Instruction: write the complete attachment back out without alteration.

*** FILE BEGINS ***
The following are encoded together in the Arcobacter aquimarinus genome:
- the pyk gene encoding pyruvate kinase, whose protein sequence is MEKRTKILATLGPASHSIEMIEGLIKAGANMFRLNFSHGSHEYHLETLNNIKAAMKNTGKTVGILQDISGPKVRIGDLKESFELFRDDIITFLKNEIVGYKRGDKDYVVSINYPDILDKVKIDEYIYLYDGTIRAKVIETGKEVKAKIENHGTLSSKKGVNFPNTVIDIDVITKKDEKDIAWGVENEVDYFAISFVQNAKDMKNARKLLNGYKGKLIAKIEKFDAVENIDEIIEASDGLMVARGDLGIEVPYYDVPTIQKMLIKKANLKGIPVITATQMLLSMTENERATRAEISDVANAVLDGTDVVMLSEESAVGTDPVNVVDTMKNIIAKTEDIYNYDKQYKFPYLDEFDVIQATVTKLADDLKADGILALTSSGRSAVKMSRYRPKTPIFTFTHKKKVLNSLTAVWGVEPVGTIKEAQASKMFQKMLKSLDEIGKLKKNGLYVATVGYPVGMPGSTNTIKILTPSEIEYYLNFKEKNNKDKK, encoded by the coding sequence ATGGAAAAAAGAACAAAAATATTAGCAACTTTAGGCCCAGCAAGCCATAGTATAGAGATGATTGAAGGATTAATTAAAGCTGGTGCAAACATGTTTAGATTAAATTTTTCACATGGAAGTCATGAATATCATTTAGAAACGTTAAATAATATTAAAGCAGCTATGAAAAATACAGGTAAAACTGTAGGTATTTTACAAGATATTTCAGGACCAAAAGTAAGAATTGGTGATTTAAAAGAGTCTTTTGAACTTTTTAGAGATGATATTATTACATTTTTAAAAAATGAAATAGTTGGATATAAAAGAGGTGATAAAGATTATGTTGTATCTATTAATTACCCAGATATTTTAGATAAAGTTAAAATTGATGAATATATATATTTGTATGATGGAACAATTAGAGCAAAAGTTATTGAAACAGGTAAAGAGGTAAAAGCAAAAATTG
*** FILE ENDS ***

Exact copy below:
The following are encoded together in the Arcobacter aquimarinus genome:
- the pyk gene encoding pyruvate kinase, whose protein sequence is MEKRTKILATLGPASHSIEMIEGLIKAGANMFRLNFSHGSHEYHLETLNNIKAAMKNTGKTVGILQDISGPKVRIGDLKESFELFRDDIITFLKNEIVGYKRGDKDYVVSINYPDILDKVKIDEYIYLYDGTIRAKVIETGKEVKAKIENHGTLSSKKGVNFPNTVIDIDVITKKDEKDIAWGVENEVDYFAISFVQNAKDMKNARKLLNGYKGKLIAKIEKFDAVENIDEIIEASDGLMVARGDLGIEVPYYDVPTIQKMLIKKANLKGIPVITATQMLLSMTENERATRAEISDVANAVLDGTDVVMLSEESAVGTDPVNVVDTMKNIIAKTEDIYNYDKQYKFPYLDEFDVIQATVTKLADDLKADGILALTSSGRSAVKMSRYRPKTPIFTFTHKKKVLNSLTAVWGVEPVGTIKEAQASKMFQKMLKSLDEIGKLKKNGLYVATVGYPVGMPGSTNTIKILTPSEIEYYLNFKEKNNKDKK, encoded by the coding sequence ATGGAAAAAAGAACAAAAATATTAGCAACTTTAGGCCCAGCAAGCCATAGTATAGAGATGATTGAAGGATTAATTAAAGCTGGTGCAAACATGTTTAGATTAAATTTTTCACATGGAAGTCATGAATATCATTTAGAAACGTTAAATAATATTAAAGCAGCTATGAAAAATACAGGTAAAACTGTAGGTATTTTACAAGATATTTCAGGACCAAAAGTAAGAATTGGTGATTTAAAAGAGTCTTTTGAACTTTTTAGAGATGATATTATTACATTTTTAAAAAATGAAATAGTTGGATATAAAAGAGGTGATAAAGATTATGTTGTATCTATTAATTACCCAGATATTTTAGATAAAGTTAAAATTGATGAATATATATATTTGTATGATGGAACAATTAGAGCAAAAGTTATTGAAACAGGTAAAGAGGTAAAAGCAAAAATTG